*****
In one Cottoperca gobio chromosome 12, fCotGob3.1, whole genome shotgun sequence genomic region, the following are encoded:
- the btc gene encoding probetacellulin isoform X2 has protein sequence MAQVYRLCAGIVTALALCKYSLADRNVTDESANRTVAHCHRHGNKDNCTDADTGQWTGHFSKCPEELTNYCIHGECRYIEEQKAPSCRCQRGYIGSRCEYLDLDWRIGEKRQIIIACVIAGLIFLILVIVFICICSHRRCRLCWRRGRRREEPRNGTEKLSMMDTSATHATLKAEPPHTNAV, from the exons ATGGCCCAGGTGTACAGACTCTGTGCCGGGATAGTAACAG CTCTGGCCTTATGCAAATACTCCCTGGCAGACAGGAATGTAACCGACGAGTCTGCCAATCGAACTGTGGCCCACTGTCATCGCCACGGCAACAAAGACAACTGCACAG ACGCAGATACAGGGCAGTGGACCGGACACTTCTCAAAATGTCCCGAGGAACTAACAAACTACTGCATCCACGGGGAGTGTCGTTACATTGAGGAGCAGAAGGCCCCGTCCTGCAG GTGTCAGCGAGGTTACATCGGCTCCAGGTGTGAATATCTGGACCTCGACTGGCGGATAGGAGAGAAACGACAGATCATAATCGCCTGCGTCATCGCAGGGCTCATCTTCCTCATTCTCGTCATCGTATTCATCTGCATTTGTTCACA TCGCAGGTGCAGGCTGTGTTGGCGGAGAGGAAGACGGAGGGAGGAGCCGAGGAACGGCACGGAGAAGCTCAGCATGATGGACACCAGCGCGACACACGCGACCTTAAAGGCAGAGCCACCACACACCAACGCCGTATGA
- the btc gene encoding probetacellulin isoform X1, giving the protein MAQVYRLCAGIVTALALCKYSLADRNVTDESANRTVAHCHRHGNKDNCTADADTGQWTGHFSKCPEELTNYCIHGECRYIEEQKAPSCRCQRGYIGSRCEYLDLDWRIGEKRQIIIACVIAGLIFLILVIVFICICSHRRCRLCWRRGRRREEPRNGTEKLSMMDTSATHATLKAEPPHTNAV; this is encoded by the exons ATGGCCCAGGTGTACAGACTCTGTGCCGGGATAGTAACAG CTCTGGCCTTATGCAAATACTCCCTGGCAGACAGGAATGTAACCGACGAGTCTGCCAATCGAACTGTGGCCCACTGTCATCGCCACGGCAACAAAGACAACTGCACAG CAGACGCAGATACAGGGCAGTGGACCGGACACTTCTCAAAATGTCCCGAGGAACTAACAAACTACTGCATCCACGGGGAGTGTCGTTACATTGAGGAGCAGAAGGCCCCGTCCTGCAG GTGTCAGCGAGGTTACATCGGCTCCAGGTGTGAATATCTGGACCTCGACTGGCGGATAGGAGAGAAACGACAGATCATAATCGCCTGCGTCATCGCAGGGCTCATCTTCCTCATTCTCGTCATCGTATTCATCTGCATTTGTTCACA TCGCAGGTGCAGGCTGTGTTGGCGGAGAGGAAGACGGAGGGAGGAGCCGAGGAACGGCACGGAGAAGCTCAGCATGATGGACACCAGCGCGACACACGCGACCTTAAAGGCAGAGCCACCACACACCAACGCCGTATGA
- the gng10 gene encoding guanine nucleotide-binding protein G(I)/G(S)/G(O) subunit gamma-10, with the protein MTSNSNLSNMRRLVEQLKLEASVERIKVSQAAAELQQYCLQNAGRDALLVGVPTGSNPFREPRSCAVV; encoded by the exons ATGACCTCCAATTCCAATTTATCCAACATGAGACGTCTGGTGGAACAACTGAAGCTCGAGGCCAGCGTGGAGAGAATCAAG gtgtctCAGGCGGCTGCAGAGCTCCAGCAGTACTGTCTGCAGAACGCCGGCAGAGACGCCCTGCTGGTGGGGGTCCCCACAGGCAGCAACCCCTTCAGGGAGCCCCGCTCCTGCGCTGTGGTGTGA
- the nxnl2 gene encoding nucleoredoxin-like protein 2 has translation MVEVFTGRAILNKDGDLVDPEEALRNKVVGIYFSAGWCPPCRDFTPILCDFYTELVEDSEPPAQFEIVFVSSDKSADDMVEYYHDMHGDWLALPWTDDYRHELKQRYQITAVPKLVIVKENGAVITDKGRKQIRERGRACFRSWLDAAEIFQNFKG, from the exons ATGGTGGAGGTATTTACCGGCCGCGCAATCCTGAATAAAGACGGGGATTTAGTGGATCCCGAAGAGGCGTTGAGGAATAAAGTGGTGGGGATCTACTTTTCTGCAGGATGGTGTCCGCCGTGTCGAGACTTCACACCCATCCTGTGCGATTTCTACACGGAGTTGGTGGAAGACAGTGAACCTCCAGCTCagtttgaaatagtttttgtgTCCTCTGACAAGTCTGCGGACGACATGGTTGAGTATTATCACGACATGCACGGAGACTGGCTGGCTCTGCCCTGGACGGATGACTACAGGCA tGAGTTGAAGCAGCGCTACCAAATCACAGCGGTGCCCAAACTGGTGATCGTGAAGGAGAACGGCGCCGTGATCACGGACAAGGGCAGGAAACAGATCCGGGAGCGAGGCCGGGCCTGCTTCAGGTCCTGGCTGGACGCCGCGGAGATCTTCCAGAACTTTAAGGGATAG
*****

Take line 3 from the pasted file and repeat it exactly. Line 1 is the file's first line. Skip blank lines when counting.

- the btc gene encoding probetacellulin isoform X1, giving the protein MAQVYRLCAGIVTALALCKYSLADRNVTDESANRTVAHCHRHGNKDNCTADADTGQWTGHFSKCPEELTNYCIHGECRYIEEQKAPSCRCQRGYIGSRCEYLDLDWRIGEKRQIIIACVIAGLIFLILVIVFICICSHRRCRLCWRRGRRREEPRNGTEKLSMMDTSATHATLKAEPPHTNAV; this is encoded by the exons ATGGCCCAGGTGTACAGACTCTGTGCCGGGATAGTAACAG CTCTGGCCTTATGCAAATACTCCCTGGCAGACAGGAATGTAACCGACGAGTCTGCCAATCGAACTGTGGCCCACTGTCATCGCCACGGCAACAAAGACAACTGCACAG CAGACGCAGATACAGGGCAGTGGACCGGACACTTCTCAAAATGTCCCGAGGAACTAACAAACTACTGCATCCACGGGGAGTGTCGTTACATTGAGGAGCAGAAGGCCCCGTCCTGCAG GTGTCAGCGAGGTTACATCGGCTCCAGGTGTGAATATCTGGACCTCGACTGGCGGATAGGAGAGAAACGACAGATCATAATCGCCTGCGTCATCGCAGGGCTCATCTTCCTCATTCTCGTCATCGTATTCATCTGCATTTGTTCACA TCGCAGGTGCAGGCTGTGTTGGCGGAGAGGAAGACGGAGGGAGGAGCCGAGGAACGGCACGGAGAAGCTCAGCATGATGGACACCAGCGCGACACACGCGACCTTAAAGGCAGAGCCACCACACACCAACGCCGTATGA